August 02, 2007

Completely missing the point in Ohio

Via Broadsheet I learn, while procrastinating writing evaluations for my students, that the `choice for men' contingent of the MRA movement have actually gotten legislation up for consideration in the Ohio House of Representatives.

In Ohio, there's an actual bill being considered in the state's House of Representatives that would require a woman seeking an abortion to obtain written consent from the father, according to the Record-Courier by way of Feministing. 'This is important because there are always two parents and fathers should have a say in the birth or the destruction of that child,' Rep. John Adams, an antiabortion Republican state legislator who submitted the bill, told the paper. 'I didn't bring it up to draw attention to myself or to be controversial. In most cases, when a child is born the father has financial responsibility for that child, so he should have a say.'"


Broadsheet blogger Katharine Mieszkowski goes on to ably point out all the myriad ways in which actually enforcing this law would be a complete nightmare. But even she seems to miss the real problem with this bill, that is, the entire point of reproductive rights, viz, bodily autonomy.

You see, ultimately, the right to an abortion isn't the right to avoid child support or commit quasi-infanticide. It's the right to not have one's body used as a life-support system against one's wishes. The problem with this bill is simply that it was written specifically and deliberately to deny women this right. Indeed, it establishes a major organ system in a woman's body as the joint property of her and the man with whom she had sex. Whether that man was her husband or a complete stranger, and whether that sex was an act of love or an act of rape, simply by having inserted tab A into slot B he now enjoys one-half ownership of slot B, which incidentally happens to be another person. `Choice for men' might try to use the rhetoric of gender equity, but it's really about resurrecting coverture.

3 comments:

Noumena said...

Covering this same story, Amanda said something interesting.

The law is not here to make the one guy who left you for another woman come back nor is the law here to make sure that one hot chick is attached to you for life against her will by a baby. It’s utterly childish for men to look to the law to trap women for them that they can’t hold on their own merits.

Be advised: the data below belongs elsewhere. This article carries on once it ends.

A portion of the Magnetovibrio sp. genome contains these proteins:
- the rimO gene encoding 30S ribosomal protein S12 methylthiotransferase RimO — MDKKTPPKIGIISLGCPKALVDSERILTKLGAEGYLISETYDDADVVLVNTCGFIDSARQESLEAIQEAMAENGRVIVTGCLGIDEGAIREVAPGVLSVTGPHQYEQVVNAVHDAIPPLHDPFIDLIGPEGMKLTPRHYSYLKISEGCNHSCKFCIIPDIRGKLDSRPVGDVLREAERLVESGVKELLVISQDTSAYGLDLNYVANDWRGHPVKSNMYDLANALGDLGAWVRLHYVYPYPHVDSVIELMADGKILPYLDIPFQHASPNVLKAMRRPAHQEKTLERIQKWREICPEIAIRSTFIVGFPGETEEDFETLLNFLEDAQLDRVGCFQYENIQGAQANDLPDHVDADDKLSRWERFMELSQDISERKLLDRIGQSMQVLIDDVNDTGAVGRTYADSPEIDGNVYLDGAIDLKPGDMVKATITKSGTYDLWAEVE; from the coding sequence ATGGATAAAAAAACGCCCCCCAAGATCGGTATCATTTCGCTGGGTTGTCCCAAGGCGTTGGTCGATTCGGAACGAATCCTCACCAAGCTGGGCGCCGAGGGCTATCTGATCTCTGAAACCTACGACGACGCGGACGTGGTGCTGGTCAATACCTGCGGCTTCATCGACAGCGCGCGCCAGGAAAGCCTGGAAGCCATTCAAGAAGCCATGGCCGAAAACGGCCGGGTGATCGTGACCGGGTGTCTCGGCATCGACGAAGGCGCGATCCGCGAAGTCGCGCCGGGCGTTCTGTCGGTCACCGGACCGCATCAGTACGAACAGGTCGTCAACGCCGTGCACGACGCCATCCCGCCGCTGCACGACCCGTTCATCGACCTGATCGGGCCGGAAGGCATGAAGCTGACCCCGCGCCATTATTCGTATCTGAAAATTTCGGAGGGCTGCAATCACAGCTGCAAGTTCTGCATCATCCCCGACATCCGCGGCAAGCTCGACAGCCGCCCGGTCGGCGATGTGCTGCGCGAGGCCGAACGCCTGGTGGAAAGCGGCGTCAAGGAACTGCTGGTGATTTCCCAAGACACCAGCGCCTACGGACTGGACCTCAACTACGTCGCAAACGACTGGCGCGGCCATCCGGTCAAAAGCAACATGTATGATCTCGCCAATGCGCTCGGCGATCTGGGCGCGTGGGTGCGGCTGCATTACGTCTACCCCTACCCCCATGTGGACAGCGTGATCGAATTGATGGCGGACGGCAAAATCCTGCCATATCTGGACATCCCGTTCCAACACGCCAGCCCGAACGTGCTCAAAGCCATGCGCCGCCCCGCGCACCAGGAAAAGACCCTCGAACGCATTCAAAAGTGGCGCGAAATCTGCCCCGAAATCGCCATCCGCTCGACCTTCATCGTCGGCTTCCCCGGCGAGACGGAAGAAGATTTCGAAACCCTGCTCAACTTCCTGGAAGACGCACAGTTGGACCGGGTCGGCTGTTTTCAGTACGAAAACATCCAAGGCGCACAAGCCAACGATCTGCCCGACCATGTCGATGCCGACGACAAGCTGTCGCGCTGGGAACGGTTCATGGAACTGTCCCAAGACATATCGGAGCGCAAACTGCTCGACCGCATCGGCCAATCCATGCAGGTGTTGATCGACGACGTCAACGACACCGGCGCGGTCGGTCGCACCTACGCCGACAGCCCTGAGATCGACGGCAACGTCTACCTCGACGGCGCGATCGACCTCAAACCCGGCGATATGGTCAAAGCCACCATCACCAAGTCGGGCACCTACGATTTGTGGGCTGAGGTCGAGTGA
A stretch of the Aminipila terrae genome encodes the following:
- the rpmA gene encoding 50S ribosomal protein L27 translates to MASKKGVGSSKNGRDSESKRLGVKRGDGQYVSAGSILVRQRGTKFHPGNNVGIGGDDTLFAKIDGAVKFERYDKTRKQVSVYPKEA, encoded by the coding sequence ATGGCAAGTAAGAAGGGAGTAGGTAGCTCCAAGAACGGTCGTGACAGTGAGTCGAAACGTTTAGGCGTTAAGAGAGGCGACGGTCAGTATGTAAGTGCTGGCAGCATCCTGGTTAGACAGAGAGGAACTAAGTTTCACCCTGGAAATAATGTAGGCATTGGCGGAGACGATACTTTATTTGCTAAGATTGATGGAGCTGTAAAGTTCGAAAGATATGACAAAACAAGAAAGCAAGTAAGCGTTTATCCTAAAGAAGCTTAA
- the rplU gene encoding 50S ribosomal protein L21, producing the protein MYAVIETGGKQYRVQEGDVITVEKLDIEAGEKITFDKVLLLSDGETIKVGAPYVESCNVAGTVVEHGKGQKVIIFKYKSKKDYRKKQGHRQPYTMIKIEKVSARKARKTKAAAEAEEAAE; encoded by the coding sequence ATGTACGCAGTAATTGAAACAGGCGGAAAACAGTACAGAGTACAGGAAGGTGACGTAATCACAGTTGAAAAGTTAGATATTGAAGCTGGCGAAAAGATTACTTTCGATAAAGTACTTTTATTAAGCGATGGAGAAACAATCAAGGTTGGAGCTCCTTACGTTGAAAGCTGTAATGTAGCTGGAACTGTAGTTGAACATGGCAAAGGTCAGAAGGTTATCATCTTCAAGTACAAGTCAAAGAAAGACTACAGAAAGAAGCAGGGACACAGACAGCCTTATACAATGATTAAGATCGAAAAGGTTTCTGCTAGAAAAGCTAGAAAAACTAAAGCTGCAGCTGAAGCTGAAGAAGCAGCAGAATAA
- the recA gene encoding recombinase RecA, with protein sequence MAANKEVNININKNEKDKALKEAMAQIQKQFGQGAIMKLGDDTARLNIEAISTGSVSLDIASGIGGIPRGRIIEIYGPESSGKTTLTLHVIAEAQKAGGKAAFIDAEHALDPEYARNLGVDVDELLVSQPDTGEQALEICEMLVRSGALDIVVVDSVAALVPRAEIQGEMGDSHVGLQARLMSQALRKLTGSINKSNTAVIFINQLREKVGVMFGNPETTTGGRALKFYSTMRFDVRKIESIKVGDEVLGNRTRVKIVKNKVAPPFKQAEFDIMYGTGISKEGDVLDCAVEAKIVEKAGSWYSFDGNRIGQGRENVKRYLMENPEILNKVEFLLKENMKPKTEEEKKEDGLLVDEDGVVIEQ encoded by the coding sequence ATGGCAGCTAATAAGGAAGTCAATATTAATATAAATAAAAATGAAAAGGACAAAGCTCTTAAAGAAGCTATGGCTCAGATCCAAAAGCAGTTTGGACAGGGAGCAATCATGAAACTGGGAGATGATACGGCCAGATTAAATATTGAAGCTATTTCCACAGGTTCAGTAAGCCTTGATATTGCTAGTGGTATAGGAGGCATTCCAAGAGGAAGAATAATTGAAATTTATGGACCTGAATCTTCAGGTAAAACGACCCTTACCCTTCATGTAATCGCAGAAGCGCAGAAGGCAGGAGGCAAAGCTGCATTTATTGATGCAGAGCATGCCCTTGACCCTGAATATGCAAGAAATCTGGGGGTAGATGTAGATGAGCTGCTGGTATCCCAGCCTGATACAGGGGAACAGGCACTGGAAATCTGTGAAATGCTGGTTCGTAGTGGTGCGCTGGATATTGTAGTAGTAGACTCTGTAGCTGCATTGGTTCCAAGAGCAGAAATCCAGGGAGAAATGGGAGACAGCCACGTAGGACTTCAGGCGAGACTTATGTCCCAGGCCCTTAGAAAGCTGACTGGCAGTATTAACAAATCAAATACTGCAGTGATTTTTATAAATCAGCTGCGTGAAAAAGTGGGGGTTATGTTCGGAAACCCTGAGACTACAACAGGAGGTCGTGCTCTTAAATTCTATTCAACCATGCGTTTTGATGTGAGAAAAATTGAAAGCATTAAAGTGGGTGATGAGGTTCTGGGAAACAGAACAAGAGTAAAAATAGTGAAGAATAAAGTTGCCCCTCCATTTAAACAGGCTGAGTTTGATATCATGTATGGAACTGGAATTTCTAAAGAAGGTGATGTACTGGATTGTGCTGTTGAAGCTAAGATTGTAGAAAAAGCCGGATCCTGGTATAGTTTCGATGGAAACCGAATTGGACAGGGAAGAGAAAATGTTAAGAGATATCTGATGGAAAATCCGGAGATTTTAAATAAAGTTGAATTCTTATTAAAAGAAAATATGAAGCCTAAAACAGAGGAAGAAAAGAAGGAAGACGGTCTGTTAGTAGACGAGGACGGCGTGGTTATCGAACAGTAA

Women trapping men using an `accidental' pregnancy is a prominent trope among MRAs. I wonder whether that might be another instance of projecting one's vices and malicious fantasies onto one's Other?

JollyRoger said...

I think this has also missed the point.

This is about opening a door and walking through it to a new ear of female subservience.

If a man can decide whether or not a woman can abort, how long before you have to have written permission from the hubs for birth control? No hubs? Dang-I guess you don't NEED any birth control, do you?

And then, since the woman's body is the incubator.... well we can't have women just buying those "adult" products willy-nilly can we?

This, coupled with Tom Brinkman's re-introduction of a bill to make you a criminal if you so much as accompany an Ohio woman to another State for an abortion, reflects the thinking of the Jesusistan fringe in Ohio Gopper politics. Women just ain't smart enough to make their own decisions.

Noumena said...

Thanks for your comment. I'm not sure whether you meant to agree or say I haven't gone far enough, but your first line sounds like the latter.

So, in response to that: I don't think there's any major point of disagreement between us. What you call opening a door to a new era of female subservience is exactly what I meant by a resurrection of coverture.

Where we might disagree is over whether these patriarchal laws really are grounded in Christianity. I don't think so -- I know too many pro-choice and even dedicated progressive, feminist Christians to think Christianity automatically entails patriarchy. Indeed, I think things go in precisely the opposite direction: misogyny and patriarchy are `justified' ex post by constructing misogynistic and patriarchal versions of the local religious tradition, which in this case is Christianity.